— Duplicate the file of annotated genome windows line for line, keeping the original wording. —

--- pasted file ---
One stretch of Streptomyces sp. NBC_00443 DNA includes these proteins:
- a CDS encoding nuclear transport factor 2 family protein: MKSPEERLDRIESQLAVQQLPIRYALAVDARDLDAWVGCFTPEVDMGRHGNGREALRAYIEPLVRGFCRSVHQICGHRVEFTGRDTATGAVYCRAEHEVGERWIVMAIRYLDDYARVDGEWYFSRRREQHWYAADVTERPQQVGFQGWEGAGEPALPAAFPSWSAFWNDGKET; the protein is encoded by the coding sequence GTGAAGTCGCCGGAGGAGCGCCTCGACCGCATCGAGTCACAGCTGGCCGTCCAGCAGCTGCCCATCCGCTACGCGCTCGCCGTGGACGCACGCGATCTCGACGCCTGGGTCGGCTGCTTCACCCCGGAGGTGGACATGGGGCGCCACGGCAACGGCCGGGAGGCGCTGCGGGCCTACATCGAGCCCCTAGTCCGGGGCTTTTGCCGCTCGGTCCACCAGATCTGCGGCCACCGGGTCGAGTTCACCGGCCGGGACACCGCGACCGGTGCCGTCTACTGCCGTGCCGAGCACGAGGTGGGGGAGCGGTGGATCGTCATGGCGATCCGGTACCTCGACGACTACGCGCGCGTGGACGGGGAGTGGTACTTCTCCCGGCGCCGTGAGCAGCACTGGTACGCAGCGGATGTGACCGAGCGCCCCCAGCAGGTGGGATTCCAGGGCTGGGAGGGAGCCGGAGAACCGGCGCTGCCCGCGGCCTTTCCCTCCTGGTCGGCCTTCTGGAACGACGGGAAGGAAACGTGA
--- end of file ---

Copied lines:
One stretch of Streptomyces sp. NBC_00443 DNA includes these proteins:
- a CDS encoding nuclear transport factor 2 family protein: MKSPEERLDRIESQLAVQQLPIRYALAVDARDLDAWVGCFTPEVDMGRHGNGREALRAYIEPLVRGFCRSVHQICGHRVEFTGRDTATGAVYCRAEHEVGERWIVMAIRYLDDYARVDGEWYFSRRREQHWYAADVTERPQQVGFQGWEGAGEPALPAAFPSWSAFWNDGKET; the protein is encoded by the coding sequence GTGAAGTCGCCGGAGGAGCGCCTCGACCGCATCGAGTCACAGCTGGCCGTCCAGCAGCTGCCCATCCGCTACGCGCTCGCCGTGGACGCACGCGATCTCGACGCCTGGGTCGGCTGCTTCACCCCGGAGGTGGACATGGGGCGCCACGGCAACGGCCGGGAGGCGCTGCGGGCCTACATCGAGCCCCTAGTCCGGGGCTTTTGCCGCTCGGTCCACCAGATCTGCGGCCACCGGGTCGAGTTCACCGGCCGGGACACCGCGACCGGTGCCGTCTACTGCCGTGCCGAGCACGAGGTGGGGGAGCGGTGGATCGTCATGGCGATCCGGTACCTCGACGACTACGCGCGCGTGGACGGGGAGTGGTACTTCTCCCGGCGCCGTGAGCAGCACTGGTACGCAGCGGATGTGACCGAGCGCCCCCAGCAGGTGGGATTCCAGGGCTGGGAGGGAGCCGGAGAACCGGCGCTGCCCGCGGCCTTTCCCTCCTGGTCGGCCTTCTGGAACGACGGGAAGGAAACGTGA